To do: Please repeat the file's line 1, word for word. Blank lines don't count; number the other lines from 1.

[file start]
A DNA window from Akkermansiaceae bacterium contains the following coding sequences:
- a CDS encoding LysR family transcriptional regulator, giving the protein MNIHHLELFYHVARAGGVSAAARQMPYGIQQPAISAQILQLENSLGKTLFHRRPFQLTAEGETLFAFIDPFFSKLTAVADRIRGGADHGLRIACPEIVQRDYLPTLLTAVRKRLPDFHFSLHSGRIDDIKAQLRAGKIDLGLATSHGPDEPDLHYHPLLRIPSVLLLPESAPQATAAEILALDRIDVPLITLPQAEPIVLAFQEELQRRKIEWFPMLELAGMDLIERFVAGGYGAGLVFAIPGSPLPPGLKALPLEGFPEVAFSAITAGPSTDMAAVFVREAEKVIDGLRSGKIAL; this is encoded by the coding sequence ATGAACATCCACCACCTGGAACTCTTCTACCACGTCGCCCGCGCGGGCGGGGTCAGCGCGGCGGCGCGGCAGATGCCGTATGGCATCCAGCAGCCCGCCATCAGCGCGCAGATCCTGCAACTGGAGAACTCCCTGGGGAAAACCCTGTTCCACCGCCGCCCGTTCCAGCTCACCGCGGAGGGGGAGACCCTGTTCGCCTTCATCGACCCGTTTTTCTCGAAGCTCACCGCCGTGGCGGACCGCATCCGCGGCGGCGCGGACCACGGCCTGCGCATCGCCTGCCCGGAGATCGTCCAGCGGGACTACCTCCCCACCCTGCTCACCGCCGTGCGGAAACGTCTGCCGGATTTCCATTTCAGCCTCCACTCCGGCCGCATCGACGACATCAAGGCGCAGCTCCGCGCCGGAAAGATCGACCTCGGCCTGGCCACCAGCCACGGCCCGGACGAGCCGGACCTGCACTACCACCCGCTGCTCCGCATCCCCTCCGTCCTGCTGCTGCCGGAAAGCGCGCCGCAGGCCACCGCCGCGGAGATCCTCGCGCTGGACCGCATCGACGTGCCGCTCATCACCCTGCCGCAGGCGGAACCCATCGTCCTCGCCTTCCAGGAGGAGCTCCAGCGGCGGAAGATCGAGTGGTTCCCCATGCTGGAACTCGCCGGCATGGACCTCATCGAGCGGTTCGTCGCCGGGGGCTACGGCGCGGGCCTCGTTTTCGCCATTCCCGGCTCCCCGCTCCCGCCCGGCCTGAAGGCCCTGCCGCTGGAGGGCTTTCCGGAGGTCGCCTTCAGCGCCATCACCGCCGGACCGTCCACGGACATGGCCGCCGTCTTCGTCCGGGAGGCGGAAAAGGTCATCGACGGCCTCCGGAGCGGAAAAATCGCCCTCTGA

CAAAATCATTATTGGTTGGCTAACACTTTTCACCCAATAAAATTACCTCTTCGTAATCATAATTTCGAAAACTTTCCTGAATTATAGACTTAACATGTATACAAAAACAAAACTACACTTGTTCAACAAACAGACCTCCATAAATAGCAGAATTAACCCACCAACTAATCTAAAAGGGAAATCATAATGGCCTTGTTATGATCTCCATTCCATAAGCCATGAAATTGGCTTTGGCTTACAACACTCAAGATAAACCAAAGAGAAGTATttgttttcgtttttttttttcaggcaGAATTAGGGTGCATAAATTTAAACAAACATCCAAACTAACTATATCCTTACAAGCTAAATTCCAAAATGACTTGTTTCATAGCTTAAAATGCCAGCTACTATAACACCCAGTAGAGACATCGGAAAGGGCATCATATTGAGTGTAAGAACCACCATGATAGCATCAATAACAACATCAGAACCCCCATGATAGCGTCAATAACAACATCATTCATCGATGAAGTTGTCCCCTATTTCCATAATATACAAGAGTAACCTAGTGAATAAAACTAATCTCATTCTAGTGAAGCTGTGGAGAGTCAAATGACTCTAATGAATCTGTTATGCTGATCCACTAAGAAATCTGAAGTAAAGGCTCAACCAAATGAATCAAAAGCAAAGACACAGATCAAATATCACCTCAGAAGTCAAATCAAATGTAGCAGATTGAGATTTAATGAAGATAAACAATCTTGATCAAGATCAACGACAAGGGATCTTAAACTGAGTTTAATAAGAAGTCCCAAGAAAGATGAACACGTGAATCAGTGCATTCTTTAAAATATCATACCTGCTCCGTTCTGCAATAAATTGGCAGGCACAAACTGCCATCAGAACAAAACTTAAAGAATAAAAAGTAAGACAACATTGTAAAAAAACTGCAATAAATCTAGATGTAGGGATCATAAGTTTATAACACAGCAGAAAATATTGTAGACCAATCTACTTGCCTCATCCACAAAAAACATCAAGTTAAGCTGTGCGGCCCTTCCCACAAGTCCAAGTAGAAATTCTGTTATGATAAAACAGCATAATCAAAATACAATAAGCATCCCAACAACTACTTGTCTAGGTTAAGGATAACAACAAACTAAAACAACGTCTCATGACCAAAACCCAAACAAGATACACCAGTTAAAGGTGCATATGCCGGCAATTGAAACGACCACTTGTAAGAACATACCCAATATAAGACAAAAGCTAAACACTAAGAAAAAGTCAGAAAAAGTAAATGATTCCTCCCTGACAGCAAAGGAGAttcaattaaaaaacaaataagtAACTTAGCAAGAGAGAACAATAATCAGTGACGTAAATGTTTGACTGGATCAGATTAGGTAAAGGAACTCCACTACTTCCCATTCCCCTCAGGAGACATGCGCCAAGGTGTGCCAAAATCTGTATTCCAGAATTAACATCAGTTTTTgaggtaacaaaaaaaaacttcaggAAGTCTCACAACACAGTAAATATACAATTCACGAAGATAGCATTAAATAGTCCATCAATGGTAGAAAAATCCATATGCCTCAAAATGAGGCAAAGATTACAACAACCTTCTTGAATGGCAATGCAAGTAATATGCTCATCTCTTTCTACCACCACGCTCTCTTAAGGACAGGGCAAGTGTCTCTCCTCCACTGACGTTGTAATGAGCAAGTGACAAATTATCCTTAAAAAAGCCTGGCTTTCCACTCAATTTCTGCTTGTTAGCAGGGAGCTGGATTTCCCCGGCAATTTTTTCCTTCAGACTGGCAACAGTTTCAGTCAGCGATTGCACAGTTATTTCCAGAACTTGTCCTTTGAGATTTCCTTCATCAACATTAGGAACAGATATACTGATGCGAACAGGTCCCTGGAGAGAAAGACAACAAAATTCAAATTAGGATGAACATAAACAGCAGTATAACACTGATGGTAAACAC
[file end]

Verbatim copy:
A DNA window from Akkermansiaceae bacterium contains the following coding sequences: